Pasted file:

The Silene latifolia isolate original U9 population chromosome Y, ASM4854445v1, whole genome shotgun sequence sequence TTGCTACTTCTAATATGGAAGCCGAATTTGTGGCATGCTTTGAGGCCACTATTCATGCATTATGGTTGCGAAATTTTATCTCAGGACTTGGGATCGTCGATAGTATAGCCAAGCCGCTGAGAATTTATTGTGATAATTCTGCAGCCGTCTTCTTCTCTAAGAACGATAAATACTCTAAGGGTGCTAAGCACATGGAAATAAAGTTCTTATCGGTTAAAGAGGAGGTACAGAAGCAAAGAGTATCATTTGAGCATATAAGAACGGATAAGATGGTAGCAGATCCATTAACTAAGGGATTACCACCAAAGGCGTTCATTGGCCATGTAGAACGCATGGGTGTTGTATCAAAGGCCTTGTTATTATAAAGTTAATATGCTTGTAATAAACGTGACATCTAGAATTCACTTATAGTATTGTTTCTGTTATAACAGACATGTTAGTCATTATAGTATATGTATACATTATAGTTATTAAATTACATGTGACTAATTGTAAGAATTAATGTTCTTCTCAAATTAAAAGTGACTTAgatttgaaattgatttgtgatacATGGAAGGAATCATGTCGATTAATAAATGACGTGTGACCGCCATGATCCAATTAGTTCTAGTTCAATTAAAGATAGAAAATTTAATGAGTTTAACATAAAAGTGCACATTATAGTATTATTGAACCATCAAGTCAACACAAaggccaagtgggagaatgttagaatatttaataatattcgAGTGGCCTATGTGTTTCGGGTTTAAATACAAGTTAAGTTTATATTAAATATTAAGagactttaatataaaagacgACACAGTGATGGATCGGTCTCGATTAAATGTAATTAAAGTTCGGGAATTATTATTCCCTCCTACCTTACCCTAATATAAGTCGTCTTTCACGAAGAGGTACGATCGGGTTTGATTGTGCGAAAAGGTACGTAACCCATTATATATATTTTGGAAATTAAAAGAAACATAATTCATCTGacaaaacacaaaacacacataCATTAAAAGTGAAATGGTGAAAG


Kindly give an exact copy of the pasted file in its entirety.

The Silene latifolia isolate original U9 population chromosome Y, ASM4854445v1, whole genome shotgun sequence sequence TTGCTACTTCTAATATGGAAGCCGAATTTGTGGCATGCTTTGAGGCCACTATTCATGCATTATGGTTGCGAAATTTTATCTCAGGACTTGGGATCGTCGATAGTATAGCCAAGCCGCTGAGAATTTATTGTGATAATTCTGCAGCCGTCTTCTTCTCTAAGAACGATAAATACTCTAAGGGTGCTAAGCACATGGAAATAAAGTTCTTATCGGTTAAAGAGGAGGTACAGAAGCAAAGAGTATCATTTGAGCATATAAGAACGGATAAGATGGTAGCAGATCCATTAACTAAGGGATTACCACCAAAGGCGTTCATTGGCCATGTAGAACGCATGGGTGTTGTATCAAAGGCCTTGTTATTATAAAGTTAATATGCTTGTAATAAACGTGACATCTAGAATTCACTTATAGTATTGTTTCTGTTATAACAGACATGTTAGTCATTATAGTATATGTATACATTATAGTTATTAAATTACATGTGACTAATTGTAAGAATTAATGTTCTTCTCAAATTAAAAGTGACTTAgatttgaaattgatttgtgatacATGGAAGGAATCATGTCGATTAATAAATGACGTGTGACCGCCATGATCCAATTAGTTCTAGTTCAATTAAAGATAGAAAATTTAATGAGTTTAACATAAAAGTGCACATTATAGTATTATTGAACCATCAAGTCAACACAAaggccaagtgggagaatgttagaatatttaataatattcgAGTGGCCTATGTGTTTCGGGTTTAAATACAAGTTAAGTTTATATTAAATATTAAGagactttaatataaaagacgACACAGTGATGGATCGGTCTCGATTAAATGTAATTAAAGTTCGGGAATTATTATTCCCTCCTACCTTACCCTAATATAAGTCGTCTTTCACGAAGAGGTACGATCGGGTTTGATTGTGCGAAAAGGTACGTAACCCATTATATATATTTTGGAAATTAAAAGAAACATAATTCATCTGacaaaacacaaaacacacataCATTAAAAGTGAAATGGTGAAAG